As Blake, Colin Hurley is a particular revelation, even outshining Langham. It might just be the beard, but he’s vaguely reminiscent of The Hangover’s Zach Galifianakis, a sort of bewildered idiot savant in a world of his own who doesn’t quite realise the consequences of his actions.
The film’s other notable feature is that it’s the big-screen debut of Simon Amstell. His role is relatively brief, but memorable, offering a more flamboyant comedy to contrast with the dry-as-dust dark wit of the central storyline. He plays a therapist, unqualified, whose methods largely involve brutally mocking the insecurities of his clients. It’s not such a huge leap from the acerbic tone of his stint as Never Mind The Buzzcocks host, mixed with some of the nihilism that defines of his stand-up.
There’s also another subplot involving the Thompsons’ daughters and their relationship with family friend Tim, but that is notably less successful.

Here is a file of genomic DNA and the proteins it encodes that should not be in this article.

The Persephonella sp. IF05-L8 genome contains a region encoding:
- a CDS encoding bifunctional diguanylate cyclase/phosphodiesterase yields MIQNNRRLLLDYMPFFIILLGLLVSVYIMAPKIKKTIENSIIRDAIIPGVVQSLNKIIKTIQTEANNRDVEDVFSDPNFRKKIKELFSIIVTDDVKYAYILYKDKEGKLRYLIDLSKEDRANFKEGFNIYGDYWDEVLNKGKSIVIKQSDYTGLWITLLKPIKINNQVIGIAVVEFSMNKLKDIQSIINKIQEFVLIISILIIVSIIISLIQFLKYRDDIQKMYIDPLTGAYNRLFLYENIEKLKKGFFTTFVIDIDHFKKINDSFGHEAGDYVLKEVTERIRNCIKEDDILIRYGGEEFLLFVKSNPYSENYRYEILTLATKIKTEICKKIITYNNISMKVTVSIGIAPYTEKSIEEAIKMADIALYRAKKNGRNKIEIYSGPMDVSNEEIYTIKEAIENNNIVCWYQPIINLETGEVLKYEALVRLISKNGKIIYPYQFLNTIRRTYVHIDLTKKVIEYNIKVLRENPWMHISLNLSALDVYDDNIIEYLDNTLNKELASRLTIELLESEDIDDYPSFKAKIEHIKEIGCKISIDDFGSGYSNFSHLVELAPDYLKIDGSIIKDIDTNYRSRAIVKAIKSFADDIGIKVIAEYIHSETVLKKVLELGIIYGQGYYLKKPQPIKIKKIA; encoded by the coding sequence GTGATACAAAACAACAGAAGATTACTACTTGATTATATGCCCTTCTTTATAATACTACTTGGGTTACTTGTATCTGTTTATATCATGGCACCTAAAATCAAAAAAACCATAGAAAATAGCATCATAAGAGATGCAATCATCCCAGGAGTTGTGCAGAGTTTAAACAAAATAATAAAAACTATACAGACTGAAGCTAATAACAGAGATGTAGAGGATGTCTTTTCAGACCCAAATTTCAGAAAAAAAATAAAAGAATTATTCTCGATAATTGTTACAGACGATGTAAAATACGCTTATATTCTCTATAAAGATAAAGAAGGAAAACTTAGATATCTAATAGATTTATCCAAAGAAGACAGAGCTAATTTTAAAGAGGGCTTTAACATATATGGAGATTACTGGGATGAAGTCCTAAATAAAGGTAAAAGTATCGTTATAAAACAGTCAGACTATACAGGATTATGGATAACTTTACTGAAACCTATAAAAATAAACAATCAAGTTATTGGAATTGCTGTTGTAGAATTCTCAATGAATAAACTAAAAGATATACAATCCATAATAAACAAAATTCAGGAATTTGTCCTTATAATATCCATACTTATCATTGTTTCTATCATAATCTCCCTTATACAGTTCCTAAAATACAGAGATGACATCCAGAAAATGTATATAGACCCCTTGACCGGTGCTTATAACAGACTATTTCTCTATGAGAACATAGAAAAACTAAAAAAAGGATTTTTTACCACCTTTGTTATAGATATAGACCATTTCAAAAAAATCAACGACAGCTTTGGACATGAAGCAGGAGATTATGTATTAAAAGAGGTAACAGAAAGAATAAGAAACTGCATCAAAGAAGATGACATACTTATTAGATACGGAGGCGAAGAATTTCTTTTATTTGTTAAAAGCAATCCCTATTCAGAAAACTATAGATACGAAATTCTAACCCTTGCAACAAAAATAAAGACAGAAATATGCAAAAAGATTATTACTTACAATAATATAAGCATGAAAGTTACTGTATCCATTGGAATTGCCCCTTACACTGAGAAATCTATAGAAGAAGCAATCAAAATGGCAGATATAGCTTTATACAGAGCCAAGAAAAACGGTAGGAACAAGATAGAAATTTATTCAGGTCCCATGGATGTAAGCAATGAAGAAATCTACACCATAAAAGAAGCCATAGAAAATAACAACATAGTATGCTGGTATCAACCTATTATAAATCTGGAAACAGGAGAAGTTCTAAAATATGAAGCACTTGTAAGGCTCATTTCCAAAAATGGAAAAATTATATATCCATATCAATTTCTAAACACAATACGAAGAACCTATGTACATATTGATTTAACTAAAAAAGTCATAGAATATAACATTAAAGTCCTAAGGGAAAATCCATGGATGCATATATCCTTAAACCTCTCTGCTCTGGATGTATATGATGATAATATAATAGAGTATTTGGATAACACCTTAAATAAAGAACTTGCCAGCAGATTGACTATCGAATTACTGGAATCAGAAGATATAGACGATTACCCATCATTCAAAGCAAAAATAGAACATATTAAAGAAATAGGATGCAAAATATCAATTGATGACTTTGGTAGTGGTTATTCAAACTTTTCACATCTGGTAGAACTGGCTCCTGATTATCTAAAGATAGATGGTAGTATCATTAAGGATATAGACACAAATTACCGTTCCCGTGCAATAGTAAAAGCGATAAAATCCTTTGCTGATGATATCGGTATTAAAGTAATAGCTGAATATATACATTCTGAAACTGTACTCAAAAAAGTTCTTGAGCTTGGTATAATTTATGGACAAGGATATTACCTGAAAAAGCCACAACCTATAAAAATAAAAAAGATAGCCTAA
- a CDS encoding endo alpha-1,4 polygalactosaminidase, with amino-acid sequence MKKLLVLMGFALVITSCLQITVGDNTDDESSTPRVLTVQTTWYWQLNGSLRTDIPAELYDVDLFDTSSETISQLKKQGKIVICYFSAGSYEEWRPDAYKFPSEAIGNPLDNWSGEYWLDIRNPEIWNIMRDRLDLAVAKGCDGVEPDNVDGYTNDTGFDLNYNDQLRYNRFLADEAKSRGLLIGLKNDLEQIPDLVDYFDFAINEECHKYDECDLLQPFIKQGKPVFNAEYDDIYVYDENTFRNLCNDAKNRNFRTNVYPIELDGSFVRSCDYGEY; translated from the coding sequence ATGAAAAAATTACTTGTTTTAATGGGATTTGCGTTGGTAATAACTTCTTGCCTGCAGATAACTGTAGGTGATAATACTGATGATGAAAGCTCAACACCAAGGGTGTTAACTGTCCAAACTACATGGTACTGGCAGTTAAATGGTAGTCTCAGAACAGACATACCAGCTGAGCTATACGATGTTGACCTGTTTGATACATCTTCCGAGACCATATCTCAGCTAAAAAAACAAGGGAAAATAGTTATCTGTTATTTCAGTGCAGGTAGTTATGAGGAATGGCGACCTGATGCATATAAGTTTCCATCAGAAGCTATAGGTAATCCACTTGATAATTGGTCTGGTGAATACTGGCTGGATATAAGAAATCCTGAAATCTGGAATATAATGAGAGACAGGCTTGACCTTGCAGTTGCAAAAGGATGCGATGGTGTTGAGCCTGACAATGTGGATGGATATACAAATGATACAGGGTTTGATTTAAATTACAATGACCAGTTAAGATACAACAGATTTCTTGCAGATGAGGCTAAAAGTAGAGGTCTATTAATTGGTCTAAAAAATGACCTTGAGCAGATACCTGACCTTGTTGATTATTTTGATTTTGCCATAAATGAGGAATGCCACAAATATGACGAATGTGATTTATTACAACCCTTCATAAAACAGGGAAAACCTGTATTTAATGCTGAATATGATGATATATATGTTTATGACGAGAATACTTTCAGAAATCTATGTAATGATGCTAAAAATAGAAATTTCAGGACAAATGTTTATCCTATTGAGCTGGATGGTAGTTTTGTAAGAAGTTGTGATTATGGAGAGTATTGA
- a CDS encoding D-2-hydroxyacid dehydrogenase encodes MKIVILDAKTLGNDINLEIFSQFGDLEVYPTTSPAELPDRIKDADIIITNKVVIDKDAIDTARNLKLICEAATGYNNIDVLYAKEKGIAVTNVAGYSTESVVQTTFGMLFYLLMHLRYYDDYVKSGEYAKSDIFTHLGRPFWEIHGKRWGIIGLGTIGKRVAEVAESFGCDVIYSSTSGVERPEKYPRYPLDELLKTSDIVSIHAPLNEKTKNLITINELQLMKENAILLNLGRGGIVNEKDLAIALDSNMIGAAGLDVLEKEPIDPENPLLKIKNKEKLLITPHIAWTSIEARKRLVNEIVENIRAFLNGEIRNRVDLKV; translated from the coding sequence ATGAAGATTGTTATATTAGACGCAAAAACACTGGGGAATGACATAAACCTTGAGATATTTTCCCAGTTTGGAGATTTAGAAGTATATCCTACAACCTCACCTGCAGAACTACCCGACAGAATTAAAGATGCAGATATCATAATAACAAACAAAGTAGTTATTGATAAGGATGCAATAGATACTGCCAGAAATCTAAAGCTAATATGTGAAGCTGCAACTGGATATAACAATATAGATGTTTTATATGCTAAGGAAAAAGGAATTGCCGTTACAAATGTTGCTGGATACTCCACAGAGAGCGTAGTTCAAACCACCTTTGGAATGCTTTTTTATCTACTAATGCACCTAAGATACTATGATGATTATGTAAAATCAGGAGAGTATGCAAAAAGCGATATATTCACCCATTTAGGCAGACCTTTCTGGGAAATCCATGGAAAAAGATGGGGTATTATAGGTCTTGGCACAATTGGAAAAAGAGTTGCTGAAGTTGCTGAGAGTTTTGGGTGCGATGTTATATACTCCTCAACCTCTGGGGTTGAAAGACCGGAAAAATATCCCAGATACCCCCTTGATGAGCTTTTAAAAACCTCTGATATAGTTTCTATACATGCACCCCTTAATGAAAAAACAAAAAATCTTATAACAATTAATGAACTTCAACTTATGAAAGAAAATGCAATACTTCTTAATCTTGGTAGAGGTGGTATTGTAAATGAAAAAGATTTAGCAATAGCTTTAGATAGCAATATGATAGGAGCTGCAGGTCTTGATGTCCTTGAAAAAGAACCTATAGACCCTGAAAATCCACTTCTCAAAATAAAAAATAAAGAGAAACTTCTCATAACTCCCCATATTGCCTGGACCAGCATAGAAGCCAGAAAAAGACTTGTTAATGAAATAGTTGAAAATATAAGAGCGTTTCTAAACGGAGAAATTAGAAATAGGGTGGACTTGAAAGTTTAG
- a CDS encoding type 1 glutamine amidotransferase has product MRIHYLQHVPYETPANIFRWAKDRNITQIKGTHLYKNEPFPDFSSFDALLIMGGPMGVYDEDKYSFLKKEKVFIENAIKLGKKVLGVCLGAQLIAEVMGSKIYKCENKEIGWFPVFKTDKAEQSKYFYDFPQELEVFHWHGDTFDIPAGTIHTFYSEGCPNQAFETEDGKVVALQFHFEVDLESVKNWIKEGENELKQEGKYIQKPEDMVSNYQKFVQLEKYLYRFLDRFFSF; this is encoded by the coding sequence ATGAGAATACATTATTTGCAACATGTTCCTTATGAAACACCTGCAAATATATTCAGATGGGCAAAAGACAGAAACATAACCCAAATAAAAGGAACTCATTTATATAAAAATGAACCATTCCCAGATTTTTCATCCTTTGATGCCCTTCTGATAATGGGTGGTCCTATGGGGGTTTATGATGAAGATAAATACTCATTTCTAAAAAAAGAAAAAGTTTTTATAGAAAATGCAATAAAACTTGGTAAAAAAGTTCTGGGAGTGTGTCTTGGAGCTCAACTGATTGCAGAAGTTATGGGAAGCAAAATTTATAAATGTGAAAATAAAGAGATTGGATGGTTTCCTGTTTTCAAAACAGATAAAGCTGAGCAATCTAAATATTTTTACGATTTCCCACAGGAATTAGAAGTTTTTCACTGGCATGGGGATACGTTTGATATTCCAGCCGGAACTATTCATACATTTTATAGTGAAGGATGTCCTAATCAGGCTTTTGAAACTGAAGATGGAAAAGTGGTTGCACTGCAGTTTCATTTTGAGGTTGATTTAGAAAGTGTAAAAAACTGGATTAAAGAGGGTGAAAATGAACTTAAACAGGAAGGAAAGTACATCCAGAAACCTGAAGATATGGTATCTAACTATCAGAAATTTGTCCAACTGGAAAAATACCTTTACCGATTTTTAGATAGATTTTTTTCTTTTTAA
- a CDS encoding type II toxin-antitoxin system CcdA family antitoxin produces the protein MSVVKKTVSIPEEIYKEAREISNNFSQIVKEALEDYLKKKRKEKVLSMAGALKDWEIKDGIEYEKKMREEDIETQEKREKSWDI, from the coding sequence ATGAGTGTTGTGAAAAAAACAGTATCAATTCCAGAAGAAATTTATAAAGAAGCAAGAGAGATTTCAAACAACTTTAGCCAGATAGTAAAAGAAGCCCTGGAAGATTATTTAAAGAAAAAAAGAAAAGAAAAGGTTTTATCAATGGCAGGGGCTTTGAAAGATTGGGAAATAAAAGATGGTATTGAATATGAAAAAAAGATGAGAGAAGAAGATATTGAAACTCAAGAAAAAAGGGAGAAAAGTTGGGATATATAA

The film was shot for an incredibly tight £25,000 -– yet it looks like one with a budget ten, if not a hundred, times larger. As well as the main plot, Cambridge Footlights alumni Kingsley and Sharpe are big on imaginative, brooding shots to set the scene and there’s a kooky stop-motion dream sequence midway through that’s quite delightful.
They don’t quite get the pacing right all the time, and the film could probably do with a 15-minute shave, but it’s a fascintating portrait of a dysfunctional family, told with wit that’s so dry it’s initially barely perceptible, but slowly comes to the fore.
Whatever Black Pond’s minor flaws, Kingsley and Sharpe have certainly created an impressive calling card, sure to bring them more work in the future. Whether the same can be said of Langham, despite his impressive performance, will remain in the hands of others.
Black Pond was shown as part of the Raindance Film Festival in London, and will be on wider release next month.
|Date of live review: Tuesday 4th Oct, '11|
Review by Steve Bennett
Thursday 7th Mar, '13- Wembley Arena
Sunday 15th Apr, '12- Melbourne International Comedy Festival
Tuesday 13th Oct, '09- Brighton Dome
Monday 27th Jul, '09-
Monday 1st Oct, '07-
Show - Edinburgh Fringe 2007 -
Show - Misc live shows -
Show - Misc live shows -
Show - Edinburgh Fringe 2006 -
Show - Misc live shows -
Unfunny and painful to watch. Dreary voice, no stage presence and always looks like a rabbit caught in the headlights. Funeral director would be more fitting job for this boy.
Loved it, made me have little laughs and big laughs and giggles and smiles.